In the spring of 2014, an American rap star unwittingly triggered an online hurricane with the ease of a tweet. Hitting an unprecedented nerve on Twitter, accompanied with the hashtag #BringBackOurGirls, the message called fort he release of 276 Nigerian schoolgirls who'd been kidnapped by a little known Islamic terrorist sect called Boko Haram.
Bounty hunters, the manpower of western militaries and special Swiss agents were all deployed but they either met road block after road block or flew home empty-handed. Twitter flitted to the next crisis, leaving the Chibok girls to take survival into their own hands. As the days in captivity dragged into years, they became witnesses, and often victims, of unspeakable brutality that they chronicled in secret diaries. Many of the girls were Christians who refused to take the one easier path offered them - converting to Islam.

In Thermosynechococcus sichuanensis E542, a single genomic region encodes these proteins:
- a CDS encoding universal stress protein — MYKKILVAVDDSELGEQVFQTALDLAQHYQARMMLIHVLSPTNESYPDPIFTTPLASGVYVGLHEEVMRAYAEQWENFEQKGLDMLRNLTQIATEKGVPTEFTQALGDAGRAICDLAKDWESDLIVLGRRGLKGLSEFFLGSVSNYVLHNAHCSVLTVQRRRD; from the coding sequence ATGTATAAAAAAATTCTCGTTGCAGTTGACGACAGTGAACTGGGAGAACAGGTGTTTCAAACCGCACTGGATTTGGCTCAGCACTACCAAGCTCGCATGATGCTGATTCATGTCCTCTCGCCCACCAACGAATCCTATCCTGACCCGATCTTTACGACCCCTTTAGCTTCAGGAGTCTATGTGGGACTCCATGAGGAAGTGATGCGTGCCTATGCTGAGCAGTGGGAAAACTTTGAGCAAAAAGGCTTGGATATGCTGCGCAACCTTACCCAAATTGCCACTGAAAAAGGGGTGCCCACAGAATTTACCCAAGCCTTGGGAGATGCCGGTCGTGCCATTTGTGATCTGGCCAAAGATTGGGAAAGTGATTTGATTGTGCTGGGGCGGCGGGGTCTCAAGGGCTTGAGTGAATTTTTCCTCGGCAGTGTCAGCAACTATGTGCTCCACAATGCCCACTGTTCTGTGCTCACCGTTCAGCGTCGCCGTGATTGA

A heart-stopping thriller, a riveting narrative history and an incisive cultural analysis, Bring Back Our Girls is the definitive account of a kidnapping and digital campaign that changed our understanding of warfare, terrorism and online activism. With a plot that unfolds on four continents, from the remote forests of northern Nigeria to the White House; from clandestine meetings in Khartoum safe houses to century-old luxury hotels on picturesque lakes in the Swiss Alps, it is cautionary tale plumbing the promise and peril of an era whose politics are fuelled by the power of hashtag advocacy - and at the centre of which stand some exceptionally brave and resourceful girls.
Joe Parkinson and Drew Hinshaw are both Wall Street Journal Pulitzer-prize finalists who have covered Nigeria for more than a decade. Their 2017 narrative on the Chibok kidnapping is cited as the definitive account of what happened in Nigeria before and after Twitter moved on, based on unparalleled access to the surviving Chibok girls themselves as well as the players who eventually won their freedom.